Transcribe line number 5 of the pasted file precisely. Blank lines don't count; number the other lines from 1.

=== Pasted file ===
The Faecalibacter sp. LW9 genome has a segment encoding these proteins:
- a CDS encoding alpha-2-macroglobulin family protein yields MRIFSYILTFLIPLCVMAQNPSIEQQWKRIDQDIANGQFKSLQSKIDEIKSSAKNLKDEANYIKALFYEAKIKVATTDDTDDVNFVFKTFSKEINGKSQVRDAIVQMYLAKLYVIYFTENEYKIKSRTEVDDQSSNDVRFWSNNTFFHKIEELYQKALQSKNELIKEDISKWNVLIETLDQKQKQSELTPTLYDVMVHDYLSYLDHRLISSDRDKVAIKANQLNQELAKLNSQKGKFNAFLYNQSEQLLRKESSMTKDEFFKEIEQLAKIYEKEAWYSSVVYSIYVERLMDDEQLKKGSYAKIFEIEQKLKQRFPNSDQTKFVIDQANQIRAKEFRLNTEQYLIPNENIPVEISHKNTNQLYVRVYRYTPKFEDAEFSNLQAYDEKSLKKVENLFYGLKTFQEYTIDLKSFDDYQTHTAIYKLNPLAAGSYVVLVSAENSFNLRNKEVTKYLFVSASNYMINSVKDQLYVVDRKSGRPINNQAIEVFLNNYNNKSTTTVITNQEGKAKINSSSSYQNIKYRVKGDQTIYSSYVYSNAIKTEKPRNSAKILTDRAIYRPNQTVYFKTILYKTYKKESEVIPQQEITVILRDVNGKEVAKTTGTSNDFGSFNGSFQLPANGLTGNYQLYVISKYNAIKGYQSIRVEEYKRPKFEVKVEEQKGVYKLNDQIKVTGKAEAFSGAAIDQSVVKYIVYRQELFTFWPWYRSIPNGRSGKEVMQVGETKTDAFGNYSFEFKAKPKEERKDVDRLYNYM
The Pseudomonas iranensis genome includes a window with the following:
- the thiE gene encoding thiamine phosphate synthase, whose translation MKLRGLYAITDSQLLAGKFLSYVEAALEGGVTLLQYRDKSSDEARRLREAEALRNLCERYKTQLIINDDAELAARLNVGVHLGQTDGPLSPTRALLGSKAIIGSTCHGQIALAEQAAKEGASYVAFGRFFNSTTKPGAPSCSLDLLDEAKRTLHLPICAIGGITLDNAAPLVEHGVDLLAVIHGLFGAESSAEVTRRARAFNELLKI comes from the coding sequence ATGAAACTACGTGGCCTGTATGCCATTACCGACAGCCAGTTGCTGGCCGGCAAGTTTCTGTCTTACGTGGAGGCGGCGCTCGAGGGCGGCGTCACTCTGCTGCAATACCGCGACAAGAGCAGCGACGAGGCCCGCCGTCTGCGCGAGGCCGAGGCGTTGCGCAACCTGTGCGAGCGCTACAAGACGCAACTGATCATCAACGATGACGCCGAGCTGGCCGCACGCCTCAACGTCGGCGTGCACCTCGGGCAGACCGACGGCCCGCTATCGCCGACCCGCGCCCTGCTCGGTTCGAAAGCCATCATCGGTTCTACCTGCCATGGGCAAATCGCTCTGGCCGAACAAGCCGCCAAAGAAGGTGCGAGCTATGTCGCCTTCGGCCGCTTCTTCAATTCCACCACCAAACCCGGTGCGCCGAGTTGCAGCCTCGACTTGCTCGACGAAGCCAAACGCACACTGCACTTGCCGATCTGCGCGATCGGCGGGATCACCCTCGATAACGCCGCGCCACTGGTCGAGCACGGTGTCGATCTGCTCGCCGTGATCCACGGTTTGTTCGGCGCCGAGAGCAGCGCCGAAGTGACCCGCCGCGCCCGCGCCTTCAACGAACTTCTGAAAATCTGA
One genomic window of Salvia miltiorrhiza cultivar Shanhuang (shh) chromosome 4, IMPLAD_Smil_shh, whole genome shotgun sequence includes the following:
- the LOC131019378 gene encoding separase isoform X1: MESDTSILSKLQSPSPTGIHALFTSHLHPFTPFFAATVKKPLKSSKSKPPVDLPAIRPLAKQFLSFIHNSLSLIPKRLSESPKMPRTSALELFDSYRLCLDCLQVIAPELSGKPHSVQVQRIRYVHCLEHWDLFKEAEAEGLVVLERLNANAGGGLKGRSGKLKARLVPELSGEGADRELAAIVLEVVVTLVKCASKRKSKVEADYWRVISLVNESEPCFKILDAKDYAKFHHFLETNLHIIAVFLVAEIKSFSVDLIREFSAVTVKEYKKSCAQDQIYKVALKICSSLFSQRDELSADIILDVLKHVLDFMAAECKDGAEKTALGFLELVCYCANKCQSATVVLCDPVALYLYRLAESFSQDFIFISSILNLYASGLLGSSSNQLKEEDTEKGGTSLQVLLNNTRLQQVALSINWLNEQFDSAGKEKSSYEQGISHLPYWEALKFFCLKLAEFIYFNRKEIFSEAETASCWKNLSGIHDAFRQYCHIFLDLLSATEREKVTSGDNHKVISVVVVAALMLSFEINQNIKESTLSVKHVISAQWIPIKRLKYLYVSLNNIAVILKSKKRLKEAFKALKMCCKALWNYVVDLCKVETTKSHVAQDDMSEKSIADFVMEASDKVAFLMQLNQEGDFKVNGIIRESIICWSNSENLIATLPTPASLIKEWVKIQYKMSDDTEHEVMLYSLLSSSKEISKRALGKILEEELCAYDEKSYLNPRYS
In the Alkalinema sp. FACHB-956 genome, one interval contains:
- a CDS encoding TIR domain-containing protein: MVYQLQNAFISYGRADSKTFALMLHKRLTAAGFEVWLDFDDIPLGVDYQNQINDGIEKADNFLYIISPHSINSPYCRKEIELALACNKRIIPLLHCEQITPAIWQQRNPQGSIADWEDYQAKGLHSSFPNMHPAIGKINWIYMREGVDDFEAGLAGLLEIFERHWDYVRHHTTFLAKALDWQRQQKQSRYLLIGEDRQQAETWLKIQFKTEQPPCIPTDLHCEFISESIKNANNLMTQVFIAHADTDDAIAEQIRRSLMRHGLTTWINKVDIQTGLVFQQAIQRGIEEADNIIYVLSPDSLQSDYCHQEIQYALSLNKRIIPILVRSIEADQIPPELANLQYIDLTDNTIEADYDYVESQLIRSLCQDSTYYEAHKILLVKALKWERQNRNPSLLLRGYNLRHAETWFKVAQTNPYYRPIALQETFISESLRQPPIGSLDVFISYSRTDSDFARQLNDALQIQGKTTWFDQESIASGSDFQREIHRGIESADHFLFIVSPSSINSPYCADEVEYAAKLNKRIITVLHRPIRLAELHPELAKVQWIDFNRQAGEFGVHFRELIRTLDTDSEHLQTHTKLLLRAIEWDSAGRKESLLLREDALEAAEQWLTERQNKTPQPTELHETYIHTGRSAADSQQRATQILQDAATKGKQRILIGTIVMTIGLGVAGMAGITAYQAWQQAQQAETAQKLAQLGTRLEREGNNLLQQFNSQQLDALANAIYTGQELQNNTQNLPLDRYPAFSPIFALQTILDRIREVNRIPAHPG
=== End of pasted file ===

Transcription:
One genomic window of Salvia miltiorrhiza cultivar Shanhuang (shh) chromosome 4, IMPLAD_Smil_shh, whole genome shotgun sequence includes the following: